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The mayor of Nashville declared a state of emergency yesterday afternoon after turbulent weather in Tennessee left extreme flooding and four dead residents.

Mayor John Cooper tweeted: “I signed an executive order declaring a local state of emergency due to flooding in Nashville, as we seek state and federal resources to assist Davidson County.”

Authorities said four bodies were found yesterday in the flood’s aftermath.

Metropolitan Nashville Police Chief John Drake said three of the bodies were found after Seven Mile Creek flooded. The body of a 70-year-old man whose car was submerged in the creek was found behind a store, and the bodies of a 46-year-old woman and a 64-year-old man were found in a wooded area near a homeless camp.

Drake said a 65-year-old man’s body was found on a golf course. Police later identified him as Douglas Hammond, who lived nearby and was swept away as he got out of his car that had become stuck in floodwaters.

The torrential rains across Tennessee flooded homes and at least one church and left roads impassable, prompting dozens of people to be rescued in the Nashville area.

Nashville received more than 7 inches of rain, the second-highest two-day rainfall total ever recorded.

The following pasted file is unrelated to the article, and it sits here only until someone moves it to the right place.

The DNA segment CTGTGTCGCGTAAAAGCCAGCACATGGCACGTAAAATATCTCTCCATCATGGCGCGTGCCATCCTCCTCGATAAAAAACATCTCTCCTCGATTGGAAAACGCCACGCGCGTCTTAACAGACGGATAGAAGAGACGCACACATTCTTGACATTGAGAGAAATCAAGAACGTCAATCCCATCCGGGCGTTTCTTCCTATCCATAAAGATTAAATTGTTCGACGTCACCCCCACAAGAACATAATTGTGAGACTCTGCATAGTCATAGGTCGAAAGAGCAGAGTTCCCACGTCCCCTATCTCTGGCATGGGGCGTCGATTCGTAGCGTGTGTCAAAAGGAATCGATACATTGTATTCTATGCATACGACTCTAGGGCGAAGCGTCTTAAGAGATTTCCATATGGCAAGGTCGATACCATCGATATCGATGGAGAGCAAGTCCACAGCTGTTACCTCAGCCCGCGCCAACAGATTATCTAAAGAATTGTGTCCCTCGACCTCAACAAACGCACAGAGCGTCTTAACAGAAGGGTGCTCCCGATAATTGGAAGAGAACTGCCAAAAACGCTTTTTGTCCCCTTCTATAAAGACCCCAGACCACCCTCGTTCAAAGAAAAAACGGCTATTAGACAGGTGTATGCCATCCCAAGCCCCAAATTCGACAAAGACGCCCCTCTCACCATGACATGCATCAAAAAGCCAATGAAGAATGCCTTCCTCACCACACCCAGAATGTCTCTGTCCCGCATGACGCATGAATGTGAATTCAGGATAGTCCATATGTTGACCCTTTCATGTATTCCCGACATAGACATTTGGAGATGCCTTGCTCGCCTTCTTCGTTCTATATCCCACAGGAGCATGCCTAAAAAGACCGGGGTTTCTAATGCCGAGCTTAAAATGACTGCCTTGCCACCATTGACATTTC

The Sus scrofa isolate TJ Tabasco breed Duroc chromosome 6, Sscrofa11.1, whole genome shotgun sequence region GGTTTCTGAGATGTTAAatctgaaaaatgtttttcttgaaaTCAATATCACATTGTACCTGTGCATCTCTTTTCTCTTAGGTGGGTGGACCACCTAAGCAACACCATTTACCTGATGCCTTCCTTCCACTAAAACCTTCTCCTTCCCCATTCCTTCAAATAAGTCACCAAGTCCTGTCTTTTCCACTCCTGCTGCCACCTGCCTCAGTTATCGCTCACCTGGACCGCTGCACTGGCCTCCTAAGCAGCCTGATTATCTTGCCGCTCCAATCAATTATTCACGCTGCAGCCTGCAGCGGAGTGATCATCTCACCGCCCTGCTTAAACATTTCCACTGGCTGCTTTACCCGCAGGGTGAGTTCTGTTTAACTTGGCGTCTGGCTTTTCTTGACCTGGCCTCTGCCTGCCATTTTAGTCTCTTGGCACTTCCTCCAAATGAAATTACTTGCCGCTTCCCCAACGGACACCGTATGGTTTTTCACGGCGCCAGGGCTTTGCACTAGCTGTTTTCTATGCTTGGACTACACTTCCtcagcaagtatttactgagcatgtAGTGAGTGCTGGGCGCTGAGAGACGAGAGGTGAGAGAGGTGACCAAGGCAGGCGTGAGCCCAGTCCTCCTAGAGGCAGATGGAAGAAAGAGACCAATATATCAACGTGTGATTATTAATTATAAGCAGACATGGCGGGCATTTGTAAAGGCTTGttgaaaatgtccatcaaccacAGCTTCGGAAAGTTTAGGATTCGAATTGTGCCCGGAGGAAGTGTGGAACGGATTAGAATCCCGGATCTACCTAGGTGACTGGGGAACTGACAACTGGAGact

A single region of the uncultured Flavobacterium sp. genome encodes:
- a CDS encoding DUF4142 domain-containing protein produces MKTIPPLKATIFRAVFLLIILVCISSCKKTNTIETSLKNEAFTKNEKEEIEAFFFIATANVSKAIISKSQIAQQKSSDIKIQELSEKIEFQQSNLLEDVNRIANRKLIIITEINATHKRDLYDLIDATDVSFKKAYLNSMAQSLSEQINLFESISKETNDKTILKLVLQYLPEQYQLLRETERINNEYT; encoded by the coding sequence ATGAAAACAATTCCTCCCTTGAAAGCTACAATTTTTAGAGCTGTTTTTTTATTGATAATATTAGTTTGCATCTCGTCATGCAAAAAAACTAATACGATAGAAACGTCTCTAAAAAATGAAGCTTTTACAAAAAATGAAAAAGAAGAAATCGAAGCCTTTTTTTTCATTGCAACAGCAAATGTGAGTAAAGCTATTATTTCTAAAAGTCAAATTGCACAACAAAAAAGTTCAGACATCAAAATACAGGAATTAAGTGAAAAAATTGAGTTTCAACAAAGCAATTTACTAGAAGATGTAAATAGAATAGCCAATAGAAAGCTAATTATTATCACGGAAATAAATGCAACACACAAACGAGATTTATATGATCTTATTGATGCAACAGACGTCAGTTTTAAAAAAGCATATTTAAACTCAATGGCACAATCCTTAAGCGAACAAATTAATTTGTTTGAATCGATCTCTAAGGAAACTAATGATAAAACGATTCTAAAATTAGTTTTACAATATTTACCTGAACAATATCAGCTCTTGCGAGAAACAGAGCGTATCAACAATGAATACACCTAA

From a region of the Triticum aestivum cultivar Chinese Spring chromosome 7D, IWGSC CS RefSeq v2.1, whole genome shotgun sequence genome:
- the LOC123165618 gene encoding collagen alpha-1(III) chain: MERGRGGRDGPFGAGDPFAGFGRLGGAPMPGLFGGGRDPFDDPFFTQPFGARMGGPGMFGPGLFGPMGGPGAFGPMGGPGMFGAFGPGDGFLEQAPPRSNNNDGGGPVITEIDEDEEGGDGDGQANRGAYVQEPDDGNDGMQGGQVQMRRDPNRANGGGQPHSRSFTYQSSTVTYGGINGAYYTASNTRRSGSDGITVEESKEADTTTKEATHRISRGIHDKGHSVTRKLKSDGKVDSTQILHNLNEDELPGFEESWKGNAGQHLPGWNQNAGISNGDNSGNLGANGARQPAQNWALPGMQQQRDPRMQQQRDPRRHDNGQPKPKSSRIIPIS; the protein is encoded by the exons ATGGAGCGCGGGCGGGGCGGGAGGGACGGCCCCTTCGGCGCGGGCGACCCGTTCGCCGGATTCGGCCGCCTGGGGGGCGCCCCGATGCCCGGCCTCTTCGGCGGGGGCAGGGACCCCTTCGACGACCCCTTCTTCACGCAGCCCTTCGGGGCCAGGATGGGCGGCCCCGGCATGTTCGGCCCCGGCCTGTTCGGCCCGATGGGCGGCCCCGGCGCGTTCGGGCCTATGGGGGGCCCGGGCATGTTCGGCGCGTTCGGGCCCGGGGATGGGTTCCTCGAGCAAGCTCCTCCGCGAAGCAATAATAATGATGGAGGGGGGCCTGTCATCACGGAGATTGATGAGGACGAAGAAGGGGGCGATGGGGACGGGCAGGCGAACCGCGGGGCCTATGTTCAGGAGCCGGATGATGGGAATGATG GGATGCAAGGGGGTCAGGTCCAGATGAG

Nashville Fire Chief William Swann said swift-water teams were placed on standby in anticipation of the storms. At least 130 people were rescued from cars, apartments and homes, while about 40 dogs were moved from a Nashville boarding kennel, Camp Bow Wow, to another location.

Cooper said first responders walked along creek beds yesterday and worked with the Red Cross to canvass affected neighborhoods.

To the south in Williamson County, over 34 swift water rescues were carried out, according to county Emergency Management Agency Director Todd Horton. As many as 18 homes in one neighborhood had to be evacuated.

A portion of Interstate 40 was temporarily shut down due to high water that stranded a vehicle and its driver. The driver was able to get out of the vehicle and to safety. First responders also told drivers to avoid part of I-24 south of Nashville.

Major flooding was forecast on two rivers. The weather service predicted the Harpeth River near Kingston Springs, west of Nashville, would crest about 20 feet above flood stage last night, while the Duck River at Centerville would crest about 17 feet above flood stage this morning.

Many rivers and creeks were at or near their highest level since 2010, according to the National Weather Service. Floods in May 2010 caused 21 deaths in Tennessee and an estimated $1.5 billion in damage in Nashville.

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